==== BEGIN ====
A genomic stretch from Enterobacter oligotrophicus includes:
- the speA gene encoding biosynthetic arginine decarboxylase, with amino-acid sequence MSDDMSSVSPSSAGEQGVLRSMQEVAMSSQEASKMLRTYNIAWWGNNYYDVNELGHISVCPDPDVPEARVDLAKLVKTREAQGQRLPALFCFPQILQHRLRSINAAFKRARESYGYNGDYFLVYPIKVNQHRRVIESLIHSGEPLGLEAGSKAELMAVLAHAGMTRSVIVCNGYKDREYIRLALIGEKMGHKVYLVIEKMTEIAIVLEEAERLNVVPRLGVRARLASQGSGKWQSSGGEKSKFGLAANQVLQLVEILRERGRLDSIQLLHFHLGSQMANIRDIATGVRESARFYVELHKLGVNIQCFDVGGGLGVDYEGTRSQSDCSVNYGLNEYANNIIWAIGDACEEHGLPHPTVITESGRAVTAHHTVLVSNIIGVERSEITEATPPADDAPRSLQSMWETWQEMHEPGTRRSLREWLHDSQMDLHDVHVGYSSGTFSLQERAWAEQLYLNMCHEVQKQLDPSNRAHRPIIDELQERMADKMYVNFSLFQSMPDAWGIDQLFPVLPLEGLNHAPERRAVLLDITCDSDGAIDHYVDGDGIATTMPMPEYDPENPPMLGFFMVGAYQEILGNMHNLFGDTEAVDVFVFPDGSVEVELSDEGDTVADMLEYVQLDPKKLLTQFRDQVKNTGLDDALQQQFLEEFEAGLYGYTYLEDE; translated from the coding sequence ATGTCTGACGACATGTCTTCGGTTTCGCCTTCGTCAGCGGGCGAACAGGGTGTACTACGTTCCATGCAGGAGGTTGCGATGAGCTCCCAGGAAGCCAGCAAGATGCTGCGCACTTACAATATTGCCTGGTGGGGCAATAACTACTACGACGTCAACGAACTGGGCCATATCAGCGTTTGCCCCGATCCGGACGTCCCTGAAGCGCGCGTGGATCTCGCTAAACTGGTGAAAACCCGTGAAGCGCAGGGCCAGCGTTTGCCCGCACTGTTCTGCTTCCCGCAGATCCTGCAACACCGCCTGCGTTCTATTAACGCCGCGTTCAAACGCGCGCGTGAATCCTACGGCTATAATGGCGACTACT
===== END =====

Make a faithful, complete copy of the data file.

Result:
A genomic stretch from Enterobacter oligotrophicus includes:
- the speA gene encoding biosynthetic arginine decarboxylase, with amino-acid sequence MSDDMSSVSPSSAGEQGVLRSMQEVAMSSQEASKMLRTYNIAWWGNNYYDVNELGHISVCPDPDVPEARVDLAKLVKTREAQGQRLPALFCFPQILQHRLRSINAAFKRARESYGYNGDYFLVYPIKVNQHRRVIESLIHSGEPLGLEAGSKAELMAVLAHAGMTRSVIVCNGYKDREYIRLALIGEKMGHKVYLVIEKMTEIAIVLEEAERLNVVPRLGVRARLASQGSGKWQSSGGEKSKFGLAANQVLQLVEILRERGRLDSIQLLHFHLGSQMANIRDIATGVRESARFYVELHKLGVNIQCFDVGGGLGVDYEGTRSQSDCSVNYGLNEYANNIIWAIGDACEEHGLPHPTVITESGRAVTAHHTVLVSNIIGVERSEITEATPPADDAPRSLQSMWETWQEMHEPGTRRSLREWLHDSQMDLHDVHVGYSSGTFSLQERAWAEQLYLNMCHEVQKQLDPSNRAHRPIIDELQERMADKMYVNFSLFQSMPDAWGIDQLFPVLPLEGLNHAPERRAVLLDITCDSDGAIDHYVDGDGIATTMPMPEYDPENPPMLGFFMVGAYQEILGNMHNLFGDTEAVDVFVFPDGSVEVELSDEGDTVADMLEYVQLDPKKLLTQFRDQVKNTGLDDALQQQFLEEFEAGLYGYTYLEDE; translated from the coding sequence ATGTCTGACGACATGTCTTCGGTTTCGCCTTCGTCAGCGGGCGAACAGGGTGTACTACGTTCCATGCAGGAGGTTGCGATGAGCTCCCAGGAAGCCAGCAAGATGCTGCGCACTTACAATATTGCCTGGTGGGGCAATAACTACTACGACGTCAACGAACTGGGCCATATCAGCGTTTGCCCCGATCCGGACGTCCCTGAAGCGCGCGTGGATCTCGCTAAACTGGTGAAAACCCGTGAAGCGCAGGGCCAGCGTTTGCCCGCACTGTTCTGCTTCCCGCAGATCCTGCAACACCGCCTGCGTTCTATTAACGCCGCGTTCAAACGCGCGCGTGAATCCTACGGCTATAATGGCGACTACT